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It’s Still True: Gartner Opinion is Not for Sale

October 8th, 2009 · 6 Comments

It almost sounds like a joke, except we’ve heard it more than once. Here it is: a number of vendors have told their prospects that Gartner charges vendors to be covered in its research. I’ve even heard specific amounts of up to $100,000 being claimed. Quite simply, if this were true Gartner would not be in business today. I blogged about this six months ago (http://tinyurl.com/cdzgvr) so I’m not going to repeat what I said here, but the point hasn’t changed: All Gartner analysts are strictly governed by our Code of Ethics (http://tinyurl.com/yfkyc7o) to ensure our research is independent and objective.
 
Anyone, client or not, user or vendor, can come forward if they think Gartner has published content that is inaccurate or misleading, or demonstrates bias or unfair treatment. The Office of the Ombudsman was established over five years ago to handle these very issues. If you’ve got one of these issues, please call us at +1 203 316 3334 or send us an email at ombudsman@gartner.com. We’ll be sure to get back to you.

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6 responses so far ↓

  • 1 Tweets that mention It’s Still True: Gartner Opinion is Not for Sale -- Topsy.com // Oct 8, 2009 at 5:31 pm

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  • 2 Jane Adams // Oct 8, 2009 at 10:28 pm

    Here it is: a number of vendors have told their prospects that Gartner charges vendors to be covered in its research.

    ** Ok well this is definitely the case. Here is how it works (I have seen this first hand). First, in most cases, you need to be a Gartner client in order to get “face time” with an analyst. Otherwise you may never get the chance to speak to an analyst. And if you do, it is very limited and are then told “oh you may get a call from a Gartner sales guy to sponsor some event. Make sure you do something”. Again, I have definitely seen this first hand.

    Quite simply, if this were true Gartner would not be in business today.

    ** You are in business because of this. Vendors pay through the nose for events, sponsored reports and more. Please don’t kid yourself. You are not the NYTimes where you are writing articles with the hopes of getting ad revenues.

    Believe me — ANY vendor reading this post — hopefully it makes an appearance — will agree.

    The Office of the Ombudsman was established over five years ago to handle these very issues.

    ** Finally, I dont think ANY vendor will report this to the Ombudsman. The last thing any paying vendor would want is to be on the crap list of an analyst that will write negative reports.

    Sorry, but I have no faith in what you are selling here!!

  • 3 Nancy Erskine // Oct 9, 2009 at 9:47 am

    Sorry you feel that way, Jane. But not everyone agrees with you. My team handles about 100 issues a month. Not all are escalations from vendors, but enough are to show that some vendors think the process works.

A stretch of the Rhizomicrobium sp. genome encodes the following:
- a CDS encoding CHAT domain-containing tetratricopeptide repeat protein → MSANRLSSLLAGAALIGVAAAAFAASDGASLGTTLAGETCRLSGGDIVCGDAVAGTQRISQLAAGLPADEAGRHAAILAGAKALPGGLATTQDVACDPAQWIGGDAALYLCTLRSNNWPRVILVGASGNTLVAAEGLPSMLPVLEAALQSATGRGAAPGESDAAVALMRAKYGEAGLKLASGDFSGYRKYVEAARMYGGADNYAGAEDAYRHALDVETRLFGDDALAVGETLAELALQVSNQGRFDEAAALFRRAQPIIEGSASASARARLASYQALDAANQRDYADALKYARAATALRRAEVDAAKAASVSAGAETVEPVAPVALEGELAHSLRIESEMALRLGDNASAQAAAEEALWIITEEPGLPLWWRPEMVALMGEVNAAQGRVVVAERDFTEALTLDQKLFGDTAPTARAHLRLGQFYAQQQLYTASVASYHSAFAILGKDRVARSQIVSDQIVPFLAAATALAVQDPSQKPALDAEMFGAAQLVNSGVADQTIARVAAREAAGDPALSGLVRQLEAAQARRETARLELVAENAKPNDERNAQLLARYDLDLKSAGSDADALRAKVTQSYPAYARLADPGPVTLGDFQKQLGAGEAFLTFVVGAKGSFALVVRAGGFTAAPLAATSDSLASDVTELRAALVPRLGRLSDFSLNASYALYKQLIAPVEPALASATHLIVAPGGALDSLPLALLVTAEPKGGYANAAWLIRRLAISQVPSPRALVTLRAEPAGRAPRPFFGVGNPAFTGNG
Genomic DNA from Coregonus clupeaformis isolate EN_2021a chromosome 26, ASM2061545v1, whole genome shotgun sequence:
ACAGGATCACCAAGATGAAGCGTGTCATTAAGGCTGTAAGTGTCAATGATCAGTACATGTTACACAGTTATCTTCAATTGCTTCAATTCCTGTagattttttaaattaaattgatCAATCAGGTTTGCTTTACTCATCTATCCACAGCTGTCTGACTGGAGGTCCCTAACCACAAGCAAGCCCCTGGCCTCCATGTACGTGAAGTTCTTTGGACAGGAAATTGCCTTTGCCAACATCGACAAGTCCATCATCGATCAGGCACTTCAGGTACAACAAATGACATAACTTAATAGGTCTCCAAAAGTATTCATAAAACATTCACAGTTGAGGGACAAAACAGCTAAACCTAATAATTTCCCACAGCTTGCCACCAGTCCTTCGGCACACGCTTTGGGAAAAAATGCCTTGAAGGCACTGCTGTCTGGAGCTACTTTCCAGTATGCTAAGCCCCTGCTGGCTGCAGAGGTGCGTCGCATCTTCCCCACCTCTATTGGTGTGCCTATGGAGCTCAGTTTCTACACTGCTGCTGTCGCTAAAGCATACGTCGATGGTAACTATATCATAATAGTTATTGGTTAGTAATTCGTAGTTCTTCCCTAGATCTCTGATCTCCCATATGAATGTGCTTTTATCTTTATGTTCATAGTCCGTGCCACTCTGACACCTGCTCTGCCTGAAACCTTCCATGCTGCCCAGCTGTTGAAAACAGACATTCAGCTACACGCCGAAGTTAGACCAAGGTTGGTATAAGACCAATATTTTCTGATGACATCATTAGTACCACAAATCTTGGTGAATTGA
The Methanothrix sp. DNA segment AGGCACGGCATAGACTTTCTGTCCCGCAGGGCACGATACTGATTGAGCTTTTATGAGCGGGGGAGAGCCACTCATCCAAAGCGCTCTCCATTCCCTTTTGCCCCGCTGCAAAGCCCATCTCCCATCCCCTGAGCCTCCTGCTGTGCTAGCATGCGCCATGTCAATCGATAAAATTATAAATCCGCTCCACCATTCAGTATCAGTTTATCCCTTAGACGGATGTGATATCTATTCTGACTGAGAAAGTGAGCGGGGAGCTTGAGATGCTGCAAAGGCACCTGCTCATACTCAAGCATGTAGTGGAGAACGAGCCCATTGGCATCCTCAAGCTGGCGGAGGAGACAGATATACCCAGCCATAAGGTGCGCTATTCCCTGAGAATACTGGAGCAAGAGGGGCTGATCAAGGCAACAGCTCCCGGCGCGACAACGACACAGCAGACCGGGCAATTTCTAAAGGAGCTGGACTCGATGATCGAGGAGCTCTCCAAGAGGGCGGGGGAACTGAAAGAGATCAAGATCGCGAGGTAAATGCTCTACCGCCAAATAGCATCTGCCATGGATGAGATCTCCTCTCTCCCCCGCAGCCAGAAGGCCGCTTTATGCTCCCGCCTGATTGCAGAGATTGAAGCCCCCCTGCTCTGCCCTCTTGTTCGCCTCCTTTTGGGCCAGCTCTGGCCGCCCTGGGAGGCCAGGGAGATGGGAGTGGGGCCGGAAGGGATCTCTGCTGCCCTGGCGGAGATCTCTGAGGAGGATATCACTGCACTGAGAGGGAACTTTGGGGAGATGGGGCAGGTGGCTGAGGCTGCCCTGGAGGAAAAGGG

There is absolutely a way to get facetime with analysts without being a client of Gartner, via vendor briefings: http://tinyurl.com/yzv9o3q.
    Vendors with a compelling story to tell, targeting the right areas, use briefings to make sure Gartner analysts know about their products and services. That’s why Gartner schedules 11,000 vendor briefings a year (that’s right, 11,000). You don’t need to be a client to request one.

    Nancy

  • 4 John Honovich // Oct 9, 2009 at 9:11 pm

    To eliminate any concerns about vendor bias, how about Gartner eliminate consulting contracts and payments from vendors?

    I assume this is a naive question.

    However, such a move would provide the strongest possible financial incentivements and align with end users interest.

  • 5 Carter Lusher // Oct 13, 2009 at 12:37 pm

    One way around the perception issue and to ensure that sales representatives do not imply that vendors have to pay-to-play is for Gartner, and other firms, to adopt a “Bill of Rights for Vendors.” This Bill of Rights for Vendors would clearly state that vendors do not have to be client to brief the analysts or pay to be included in research. The analyst firm sales representative would be required to discuss the Bill of Rights with every vendor they meet with and provide a copy personally signed and dated by the sales representative.

    To ensure the credibility of a Bill of Rights for Vendors, analyst firms would have to deal harshly with any employees that violates the policy.

    We are starting a process to collect analyst ecosystem on creating a standard “Bill of Rights for Vendors” that all analyst firms and vendors can use. To contribute to the development of this standard please visit:

    http://sagecircle.wordpress.com/2009/10/13/bill-of-rights-for-industry-analyst-vendor-prospects/

  • 6 Alex // Dec 1, 2009 at 9:50 am

    I completely agree with Jane Adams. The only way you can get time with these analyst is by paying. There is no way they will cover you if you are not paying, maybe you will get listed in some corner.

    Nancy – No one cares about the form.

    In my opinion, these analyst firms will soon be irrelevant. These analysts talk to customers and then summarize them and sell it to each one of them. With todays communities, if CIO, CTOs, and IT Managers or App Developers can talk to each other directly need them.
    This may not be true today, with people losing faith in the current system, the end is not far.